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India’s Leadership At COP28: Charting A Sustainable Course For Global Climate Action

“A small part of humanity has ruthlessly exploited nature, and the entire humanity is bearing the cost of it, especially the inhabitants of the Global South. The selfishness of a few will lead the world into darkness, not just for themselves but for the entire world.” Prime Minister Narendra Modi


In a powerful address at the United Nations climate conference in Dubai, Prime Minister Narendra Modi acknowledged the urgent need for global action to address climate change. India, despite rapidly expanding its renewable energy capacity, still faces the challenge of balancing its commitment to sustainable practices while meeting its growing energy demands. The Prime Minister’s call for collective responsibility and the recognition of historical emissions sets the stage for India’s leading role at COP28.

India’s Dual Challenge: Renewable Energy Expansion and Fossil Fuel Dependency

India has made significant strides in renewable energy, with a substantial increase in wind and solar power capacity in recent years. However, the nation still faces challenges, notably balancing its commitment to renewables with the construction of new coal plants. In 2021, fossil fuel subsidies in India were nine times the size of clean energy subsidies, reflecting a complex energy landscape. Modi acknowledged this paradox, emphasizing the pressing need for a comprehensive shift away from fossil fuels.

The Urgency of Global Action

The Prime Minister highlighted the urgency of addressing climate change, emphasising that there is limited time to correct the mistakes of the past century. He attributed the current state of the environment to the indiscriminate exploitation of nature by a small section of humanity, primarily pointing fingers at developed nations, including the United States and European countries. The impacts of climate change are already evident in India, with heatwaves and floods wreaking havoc.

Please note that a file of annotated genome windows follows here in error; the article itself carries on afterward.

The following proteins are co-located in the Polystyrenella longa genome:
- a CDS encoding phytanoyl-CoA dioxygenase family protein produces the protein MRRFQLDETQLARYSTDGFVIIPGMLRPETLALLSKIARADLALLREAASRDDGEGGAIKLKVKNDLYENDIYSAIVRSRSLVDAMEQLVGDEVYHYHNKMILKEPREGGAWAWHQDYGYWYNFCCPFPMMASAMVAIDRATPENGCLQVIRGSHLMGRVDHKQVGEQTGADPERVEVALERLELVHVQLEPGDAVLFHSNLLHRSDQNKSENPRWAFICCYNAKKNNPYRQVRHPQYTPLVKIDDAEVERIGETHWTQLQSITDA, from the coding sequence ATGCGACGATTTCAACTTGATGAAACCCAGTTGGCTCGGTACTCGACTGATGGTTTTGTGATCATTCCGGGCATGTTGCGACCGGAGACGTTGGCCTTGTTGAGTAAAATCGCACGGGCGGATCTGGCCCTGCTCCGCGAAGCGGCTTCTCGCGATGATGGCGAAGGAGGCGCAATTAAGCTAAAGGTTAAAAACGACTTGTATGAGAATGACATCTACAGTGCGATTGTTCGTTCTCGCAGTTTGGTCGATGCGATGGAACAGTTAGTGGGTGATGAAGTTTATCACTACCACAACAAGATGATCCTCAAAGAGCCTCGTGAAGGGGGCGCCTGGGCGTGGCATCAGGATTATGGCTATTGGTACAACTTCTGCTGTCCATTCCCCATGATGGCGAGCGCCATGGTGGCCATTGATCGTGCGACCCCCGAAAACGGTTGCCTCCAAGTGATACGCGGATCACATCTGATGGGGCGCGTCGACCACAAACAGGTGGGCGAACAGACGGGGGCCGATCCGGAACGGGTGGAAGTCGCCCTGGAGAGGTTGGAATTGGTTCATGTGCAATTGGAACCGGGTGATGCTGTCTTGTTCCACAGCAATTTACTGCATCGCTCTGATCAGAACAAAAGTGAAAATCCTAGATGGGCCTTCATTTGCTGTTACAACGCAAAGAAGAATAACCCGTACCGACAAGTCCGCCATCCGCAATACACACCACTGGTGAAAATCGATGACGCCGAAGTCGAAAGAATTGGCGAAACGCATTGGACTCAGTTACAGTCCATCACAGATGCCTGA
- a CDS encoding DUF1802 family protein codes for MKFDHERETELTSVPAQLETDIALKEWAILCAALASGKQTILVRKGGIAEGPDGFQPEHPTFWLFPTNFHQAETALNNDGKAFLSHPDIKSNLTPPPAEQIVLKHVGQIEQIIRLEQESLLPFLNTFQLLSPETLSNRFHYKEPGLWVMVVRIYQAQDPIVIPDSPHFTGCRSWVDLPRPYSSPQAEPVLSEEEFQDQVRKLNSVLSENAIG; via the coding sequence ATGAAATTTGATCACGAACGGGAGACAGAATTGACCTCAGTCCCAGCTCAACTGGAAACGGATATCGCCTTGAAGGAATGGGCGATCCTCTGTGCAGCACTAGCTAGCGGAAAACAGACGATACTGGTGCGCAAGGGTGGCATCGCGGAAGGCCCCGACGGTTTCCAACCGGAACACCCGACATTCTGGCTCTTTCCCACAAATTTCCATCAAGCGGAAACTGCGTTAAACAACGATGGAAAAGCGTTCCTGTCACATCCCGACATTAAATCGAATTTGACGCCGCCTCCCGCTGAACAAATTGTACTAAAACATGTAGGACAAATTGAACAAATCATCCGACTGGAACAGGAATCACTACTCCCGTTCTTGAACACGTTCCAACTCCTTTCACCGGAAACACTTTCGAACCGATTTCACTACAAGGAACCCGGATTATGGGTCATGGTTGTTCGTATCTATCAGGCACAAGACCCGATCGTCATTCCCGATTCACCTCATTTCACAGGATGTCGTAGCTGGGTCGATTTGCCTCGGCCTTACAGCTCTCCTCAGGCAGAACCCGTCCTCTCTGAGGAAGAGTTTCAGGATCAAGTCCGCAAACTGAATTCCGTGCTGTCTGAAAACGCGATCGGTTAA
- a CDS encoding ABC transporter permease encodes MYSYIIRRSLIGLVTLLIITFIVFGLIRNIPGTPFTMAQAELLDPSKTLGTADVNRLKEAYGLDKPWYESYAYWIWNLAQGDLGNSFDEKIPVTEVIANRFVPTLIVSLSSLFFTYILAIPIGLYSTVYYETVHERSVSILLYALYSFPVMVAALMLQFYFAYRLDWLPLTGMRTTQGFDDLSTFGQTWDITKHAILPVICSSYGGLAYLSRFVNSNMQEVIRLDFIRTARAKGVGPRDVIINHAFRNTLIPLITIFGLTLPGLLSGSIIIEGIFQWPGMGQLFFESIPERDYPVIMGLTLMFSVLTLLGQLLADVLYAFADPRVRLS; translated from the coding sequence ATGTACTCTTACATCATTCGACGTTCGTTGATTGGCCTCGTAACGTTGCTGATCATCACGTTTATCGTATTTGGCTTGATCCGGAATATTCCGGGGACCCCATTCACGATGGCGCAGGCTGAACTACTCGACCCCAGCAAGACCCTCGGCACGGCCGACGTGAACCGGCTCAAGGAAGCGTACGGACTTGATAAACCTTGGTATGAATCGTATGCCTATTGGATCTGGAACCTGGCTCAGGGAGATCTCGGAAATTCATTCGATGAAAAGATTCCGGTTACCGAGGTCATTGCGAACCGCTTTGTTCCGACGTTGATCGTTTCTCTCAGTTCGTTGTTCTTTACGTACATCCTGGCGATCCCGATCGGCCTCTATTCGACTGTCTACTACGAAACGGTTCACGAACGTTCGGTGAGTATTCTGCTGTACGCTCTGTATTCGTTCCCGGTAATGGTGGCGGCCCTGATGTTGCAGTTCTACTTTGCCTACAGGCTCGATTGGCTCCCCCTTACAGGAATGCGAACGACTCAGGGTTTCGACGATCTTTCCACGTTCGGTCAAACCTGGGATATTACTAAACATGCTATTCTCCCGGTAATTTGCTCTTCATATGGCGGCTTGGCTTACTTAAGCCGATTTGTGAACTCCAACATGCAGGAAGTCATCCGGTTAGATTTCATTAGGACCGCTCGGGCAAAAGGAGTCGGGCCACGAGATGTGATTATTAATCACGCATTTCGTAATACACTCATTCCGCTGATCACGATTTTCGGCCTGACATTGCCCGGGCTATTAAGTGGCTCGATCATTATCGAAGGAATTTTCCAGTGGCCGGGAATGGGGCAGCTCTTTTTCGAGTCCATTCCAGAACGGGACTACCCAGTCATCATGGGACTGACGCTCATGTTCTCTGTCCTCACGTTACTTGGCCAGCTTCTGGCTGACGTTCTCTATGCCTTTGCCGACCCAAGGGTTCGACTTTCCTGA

COP28: A Platform for India’s Bold Initiatives

At COP28, Prime Minister Modi not only reiterated India’s commitment to reducing emissions but also proposed to host the 2028 edition of the conference. This move is significant, considering that the venue for future COPs is typically decided only two years in advance. Modi’s call for developed countries to ‘vacate the carbon space’ before 2050 reflects a forward-looking approach to addressing historical emissions and fostering global cooperation.

The Green Credit Initiative: A Non-Commercial Path to Environmental Stewardship

In a groundbreaking proposal, Prime Minister Modi introduced the “Green Credit initiative,” positioning it as a non-commercial effort to create a carbon sink. While the initiative has been described as a market-based mechanism to incentivize environmental actions across sectors, its core focus is on voluntary actions that contribute to carbon sequestration. This initiative aims to generate credits for activities like afforestation and rejuvenation of natural ecosystems on waste or degraded lands and river-catchment areas. It thereby aligns with the broader goal of creating a carbon sink and rejuvenating natural ecosystems.

Commitments and Hosting COP-33 in India

Prime Minister reiterated India’s commitments made at COP-26, including a 45% of GDP reduction in emissions intensity and a 50% share of non-fossil fuels by 2030, with a net-zero target by 2070. Simultaneously, he offered India as the host for COP33 in 2028, a move to put the issues of the Global South and climate justice at the forefront.

PM Modi’s vision at COP28 extends beyond India’s borders. He called for countries to rise above self-interest and fulfil their climate obligations, emphasizing that developing nations should have appropriate access to the remaining global carbon budget. Modi’s proposal for the New Collective Quantified Goal (NCQG) and his welcome of the Loss and Damage Fund indicate a commitment to shaping a fair and just global response to climate change.

Way Forward

As we contemplate India’s leadership role at COP28 and its forward-looking vision for a sustainable future, it is crucial to embody the principles encapsulated in the acronym EMBRACE. The acronym calls for a collective commitment to:

Ensuring global collaboration through initiatives such as the Green Credit scheme, fostering a united effort in promoting sustainability.

Mitigating the impacts of climate change by diligently fulfilling climate commitments and embracing innovative technologies to address environmental challenges.

Balancing economic development with environmental stewardship, aiming to vacate the carbon space by 2050 and foster a harmonious coexistence of growth and sustainability.

Rising above self-interest and narrow considerations, advocating for a fair and inclusive global response to climate change that transcends individual interests.

Adopting alternative market-based mechanisms that prioritize public participation in projects with positive environmental impacts, promoting a holistic approach to sustainability.

Collaborating on the New Collective Quantified Goal for climate finance, ensuring that developing nations receive the necessary support to navigate the challenges posed by climate change.

Eliminating carbon footprints before 2050 and promoting sustainable lifestyles globally, encouraging a widespread shift towards eco-friendly practices. By embracing these principles, we can collectively contribute to a more sustainable and resilient future for the planet.


Thus, it is now time for the world to EMBRACE sustainable practices, working collectively towards a cleaner and greener future.

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